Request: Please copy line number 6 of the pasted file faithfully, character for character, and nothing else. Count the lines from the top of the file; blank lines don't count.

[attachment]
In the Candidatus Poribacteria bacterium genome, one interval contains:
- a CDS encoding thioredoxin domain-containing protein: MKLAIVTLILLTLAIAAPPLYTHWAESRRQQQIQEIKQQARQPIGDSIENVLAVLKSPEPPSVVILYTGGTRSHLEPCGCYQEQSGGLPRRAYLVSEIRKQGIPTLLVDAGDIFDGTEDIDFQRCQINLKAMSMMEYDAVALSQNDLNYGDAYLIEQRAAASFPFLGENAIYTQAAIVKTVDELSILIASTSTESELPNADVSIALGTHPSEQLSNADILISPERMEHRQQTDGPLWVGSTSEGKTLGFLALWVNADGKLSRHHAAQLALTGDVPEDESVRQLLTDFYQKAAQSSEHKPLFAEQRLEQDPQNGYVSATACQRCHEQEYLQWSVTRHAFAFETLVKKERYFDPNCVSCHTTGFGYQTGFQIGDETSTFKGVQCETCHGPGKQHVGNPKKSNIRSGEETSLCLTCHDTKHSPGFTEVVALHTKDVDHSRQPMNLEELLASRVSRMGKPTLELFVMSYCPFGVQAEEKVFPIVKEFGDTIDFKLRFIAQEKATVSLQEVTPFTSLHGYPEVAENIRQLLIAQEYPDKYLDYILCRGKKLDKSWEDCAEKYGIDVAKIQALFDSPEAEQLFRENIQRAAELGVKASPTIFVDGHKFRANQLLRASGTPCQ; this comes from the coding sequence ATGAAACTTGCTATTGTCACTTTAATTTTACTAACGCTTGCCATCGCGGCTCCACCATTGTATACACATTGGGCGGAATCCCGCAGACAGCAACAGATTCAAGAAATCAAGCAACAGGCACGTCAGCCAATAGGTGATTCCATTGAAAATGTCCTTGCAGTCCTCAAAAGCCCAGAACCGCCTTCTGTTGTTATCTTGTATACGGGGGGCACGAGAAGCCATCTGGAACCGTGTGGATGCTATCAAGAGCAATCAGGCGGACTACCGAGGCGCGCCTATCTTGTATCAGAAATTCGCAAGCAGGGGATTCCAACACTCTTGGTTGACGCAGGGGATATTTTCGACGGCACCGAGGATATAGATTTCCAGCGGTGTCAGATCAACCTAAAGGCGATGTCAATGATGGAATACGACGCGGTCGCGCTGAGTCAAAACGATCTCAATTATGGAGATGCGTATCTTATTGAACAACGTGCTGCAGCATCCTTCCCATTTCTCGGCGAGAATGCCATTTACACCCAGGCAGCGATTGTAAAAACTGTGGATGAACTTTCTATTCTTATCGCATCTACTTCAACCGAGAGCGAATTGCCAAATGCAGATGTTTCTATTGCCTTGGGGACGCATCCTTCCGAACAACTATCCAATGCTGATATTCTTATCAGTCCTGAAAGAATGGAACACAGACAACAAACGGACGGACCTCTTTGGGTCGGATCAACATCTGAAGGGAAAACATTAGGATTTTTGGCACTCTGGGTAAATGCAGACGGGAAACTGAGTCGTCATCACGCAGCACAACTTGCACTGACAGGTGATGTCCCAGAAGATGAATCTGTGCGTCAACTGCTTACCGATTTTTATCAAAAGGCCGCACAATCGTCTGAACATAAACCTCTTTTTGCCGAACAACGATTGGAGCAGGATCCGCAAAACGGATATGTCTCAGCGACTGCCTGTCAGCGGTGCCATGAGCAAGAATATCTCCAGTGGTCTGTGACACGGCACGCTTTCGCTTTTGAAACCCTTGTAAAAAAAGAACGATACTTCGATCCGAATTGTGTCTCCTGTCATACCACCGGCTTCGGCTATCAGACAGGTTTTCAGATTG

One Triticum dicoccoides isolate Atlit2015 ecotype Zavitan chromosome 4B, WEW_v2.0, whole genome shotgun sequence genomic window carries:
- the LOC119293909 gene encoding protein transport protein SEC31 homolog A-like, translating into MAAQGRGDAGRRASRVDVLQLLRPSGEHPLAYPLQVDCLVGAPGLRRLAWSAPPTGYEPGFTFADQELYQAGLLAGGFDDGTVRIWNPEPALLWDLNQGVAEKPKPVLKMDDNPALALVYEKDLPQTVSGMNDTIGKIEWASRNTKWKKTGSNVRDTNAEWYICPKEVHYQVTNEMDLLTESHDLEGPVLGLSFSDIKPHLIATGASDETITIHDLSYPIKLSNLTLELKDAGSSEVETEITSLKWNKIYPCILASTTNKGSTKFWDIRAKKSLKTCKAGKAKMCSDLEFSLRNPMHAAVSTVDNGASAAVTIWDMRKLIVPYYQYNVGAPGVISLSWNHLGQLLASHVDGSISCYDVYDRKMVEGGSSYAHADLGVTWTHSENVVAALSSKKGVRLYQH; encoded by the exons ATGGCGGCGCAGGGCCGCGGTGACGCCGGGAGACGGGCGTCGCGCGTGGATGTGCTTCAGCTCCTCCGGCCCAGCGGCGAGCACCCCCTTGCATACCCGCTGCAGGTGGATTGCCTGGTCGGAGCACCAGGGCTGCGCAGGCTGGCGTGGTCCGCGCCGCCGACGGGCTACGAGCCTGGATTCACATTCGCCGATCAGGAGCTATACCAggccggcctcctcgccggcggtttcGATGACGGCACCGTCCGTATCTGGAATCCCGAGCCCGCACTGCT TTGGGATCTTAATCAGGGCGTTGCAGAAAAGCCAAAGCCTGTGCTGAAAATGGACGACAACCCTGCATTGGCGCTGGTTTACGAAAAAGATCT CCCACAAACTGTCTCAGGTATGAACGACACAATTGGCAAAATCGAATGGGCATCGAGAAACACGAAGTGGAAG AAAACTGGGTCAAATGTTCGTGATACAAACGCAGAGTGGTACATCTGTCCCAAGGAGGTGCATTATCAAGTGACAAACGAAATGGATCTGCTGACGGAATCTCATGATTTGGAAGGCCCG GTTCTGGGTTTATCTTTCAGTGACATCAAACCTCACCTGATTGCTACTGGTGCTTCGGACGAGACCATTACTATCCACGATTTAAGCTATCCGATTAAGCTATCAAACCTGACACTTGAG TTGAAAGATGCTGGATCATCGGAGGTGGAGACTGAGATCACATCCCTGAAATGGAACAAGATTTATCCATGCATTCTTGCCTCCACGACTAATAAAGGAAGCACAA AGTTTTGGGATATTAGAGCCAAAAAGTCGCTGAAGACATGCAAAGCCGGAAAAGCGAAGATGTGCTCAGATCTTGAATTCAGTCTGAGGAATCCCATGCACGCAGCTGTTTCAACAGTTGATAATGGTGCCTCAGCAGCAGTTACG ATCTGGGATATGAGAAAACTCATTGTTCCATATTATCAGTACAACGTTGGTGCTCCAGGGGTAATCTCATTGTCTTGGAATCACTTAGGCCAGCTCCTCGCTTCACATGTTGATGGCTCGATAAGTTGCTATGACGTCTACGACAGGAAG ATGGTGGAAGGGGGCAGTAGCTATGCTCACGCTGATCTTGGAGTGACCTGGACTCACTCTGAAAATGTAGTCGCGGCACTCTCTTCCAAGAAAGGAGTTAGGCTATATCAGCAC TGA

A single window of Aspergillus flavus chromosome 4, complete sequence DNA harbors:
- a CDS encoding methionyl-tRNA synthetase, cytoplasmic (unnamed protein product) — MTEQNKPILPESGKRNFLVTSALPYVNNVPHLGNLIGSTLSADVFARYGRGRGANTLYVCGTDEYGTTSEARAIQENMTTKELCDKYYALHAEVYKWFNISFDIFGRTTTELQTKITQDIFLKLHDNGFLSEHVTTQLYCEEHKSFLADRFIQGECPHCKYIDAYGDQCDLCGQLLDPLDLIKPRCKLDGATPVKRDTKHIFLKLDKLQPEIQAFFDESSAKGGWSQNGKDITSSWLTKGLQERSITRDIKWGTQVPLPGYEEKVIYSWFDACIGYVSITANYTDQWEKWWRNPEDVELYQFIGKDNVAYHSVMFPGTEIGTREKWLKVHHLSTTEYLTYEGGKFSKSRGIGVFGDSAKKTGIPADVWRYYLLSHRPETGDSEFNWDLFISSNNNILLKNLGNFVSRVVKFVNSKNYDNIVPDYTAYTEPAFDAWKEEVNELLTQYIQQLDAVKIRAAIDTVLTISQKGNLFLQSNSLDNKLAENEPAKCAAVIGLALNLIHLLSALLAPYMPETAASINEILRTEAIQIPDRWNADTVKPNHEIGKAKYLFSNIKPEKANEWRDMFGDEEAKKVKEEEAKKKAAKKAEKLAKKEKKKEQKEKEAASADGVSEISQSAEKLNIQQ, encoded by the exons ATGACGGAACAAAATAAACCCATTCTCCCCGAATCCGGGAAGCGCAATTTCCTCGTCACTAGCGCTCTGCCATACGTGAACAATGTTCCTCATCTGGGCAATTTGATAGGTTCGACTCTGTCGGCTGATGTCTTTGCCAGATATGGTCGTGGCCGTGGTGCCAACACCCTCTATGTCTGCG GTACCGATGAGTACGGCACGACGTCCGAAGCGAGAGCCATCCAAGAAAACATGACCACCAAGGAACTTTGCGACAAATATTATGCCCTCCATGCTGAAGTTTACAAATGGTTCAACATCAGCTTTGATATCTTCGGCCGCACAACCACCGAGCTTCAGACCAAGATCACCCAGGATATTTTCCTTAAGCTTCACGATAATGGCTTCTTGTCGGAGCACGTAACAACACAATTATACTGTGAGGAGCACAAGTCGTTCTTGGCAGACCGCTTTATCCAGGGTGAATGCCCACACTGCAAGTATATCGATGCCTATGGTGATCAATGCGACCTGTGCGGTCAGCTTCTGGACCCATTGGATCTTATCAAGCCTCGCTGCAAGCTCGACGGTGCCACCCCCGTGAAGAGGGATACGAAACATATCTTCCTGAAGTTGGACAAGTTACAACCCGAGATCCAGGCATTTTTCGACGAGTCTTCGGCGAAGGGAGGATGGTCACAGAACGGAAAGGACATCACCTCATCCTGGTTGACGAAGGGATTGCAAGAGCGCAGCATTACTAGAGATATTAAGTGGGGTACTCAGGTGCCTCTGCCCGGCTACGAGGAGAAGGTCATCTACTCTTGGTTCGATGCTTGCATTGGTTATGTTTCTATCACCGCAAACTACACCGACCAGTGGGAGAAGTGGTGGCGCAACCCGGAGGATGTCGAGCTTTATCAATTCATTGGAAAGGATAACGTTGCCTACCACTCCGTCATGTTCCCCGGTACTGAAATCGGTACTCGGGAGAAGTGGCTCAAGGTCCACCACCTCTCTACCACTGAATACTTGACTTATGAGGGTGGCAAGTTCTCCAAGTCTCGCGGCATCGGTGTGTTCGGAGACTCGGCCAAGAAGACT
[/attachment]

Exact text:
- a CDS encoding methionyl-tRNA synthetase, cytoplasmic (unnamed protein product) — MTEQNKPILPESGKRNFLVTSALPYVNNVPHLGNLIGSTLSADVFARYGRGRGANTLYVCGTDEYGTTSEARAIQENMTTKELCDKYYALHAEVYKWFNISFDIFGRTTTELQTKITQDIFLKLHDNGFLSEHVTTQLYCEEHKSFLADRFIQGECPHCKYIDAYGDQCDLCGQLLDPLDLIKPRCKLDGATPVKRDTKHIFLKLDKLQPEIQAFFDESSAKGGWSQNGKDITSSWLTKGLQERSITRDIKWGTQVPLPGYEEKVIYSWFDACIGYVSITANYTDQWEKWWRNPEDVELYQFIGKDNVAYHSVMFPGTEIGTREKWLKVHHLSTTEYLTYEGGKFSKSRGIGVFGDSAKKTGIPADVWRYYLLSHRPETGDSEFNWDLFISSNNNILLKNLGNFVSRVVKFVNSKNYDNIVPDYTAYTEPAFDAWKEEVNELLTQYIQQLDAVKIRAAIDTVLTISQKGNLFLQSNSLDNKLAENEPAKCAAVIGLALNLIHLLSALLAPYMPETAASINEILRTEAIQIPDRWNADTVKPNHEIGKAKYLFSNIKPEKANEWRDMFGDEEAKKVKEEEAKKKAAKKAEKLAKKEKKKEQKEKEAASADGVSEISQSAEKLNIQQ, encoded by the exons ATGACGGAACAAAATAAACCCATTCTCCCCGAATCCGGGAAGCGCAATTTCCTCGTCACTAGCGCTCTGCCATACGTGAACAATGTTCCTCATCTGGGCAATTTGATAGGTTCGACTCTGTCGGCTGATGTCTTTGCCAGATATGGTCGTGGCCGTGGTGCCAACACCCTCTATGTCTGCG GTACCGATGAGTACGGCACGACGTCCGAAGCGAGAGCCATCCAAGAAAACATGACCACCAAGGAACTTTGCGACAAATATTATGCCCTCCATGCTGAAGTTTACAAATGGTTCAACATCAGCTTTGATATCTTCGGCCGCACAACCACCGAGCTTCAGACCAAGATCACCCAGGATATTTTCCTTAAGCTTCACGATAATGGCTTCTTGTCGGAGCACGTAACAACACAATTATACTGTGAGGAGCACAAGTCGTTCTTGGCAGACCGCTTTATCCAGGGTGAATGCCCACACTGCAAGTATATCGATGCCTATGGTGATCAATGCGACCTGTGCGGTCAGCTTCTGGACCCATTGGATCTTATCAAGCCTCGCTGCAAGCTCGACGGTGCCACCCCCGTGAAGAGGGATACGAAACATATCTTCCTGAAGTTGGACAAGTTACAACCCGAGATCCAGGCATTTTTCGACGAGTCTTCGGCGAAGGGAGGATGGTCACAGAACGGAAAGGACATCACCTCATCCTGGTTGACGAAGGGATTGCAAGAGCGCAGCATTACTAGAGATATTAAGTGGGGTACTCAGGTGCCTCTGCCCGGCTACGAGGAGAAGGTCATCTACTCTTGGTTCGATGCTTGCATTGGTTATGTTTCTATCACCGCAAACTACACCGACCAGTGGGAGAAGTGGTGGCGCAACCCGGAGGATGTCGAGCTTTATCAATTCATTGGAAAGGATAACGTTGCCTACCACTCCGTCATGTTCCCCGGTACTGAAATCGGTACTCGGGAGAAGTGGCTCAAGGTCCACCACCTCTCTACCACTGAATACTTGACTTATGAGGGTGGCAAGTTCTCCAAGTCTCGCGGCATCGGTGTGTTCGGAGACTCGGCCAAGAAGACT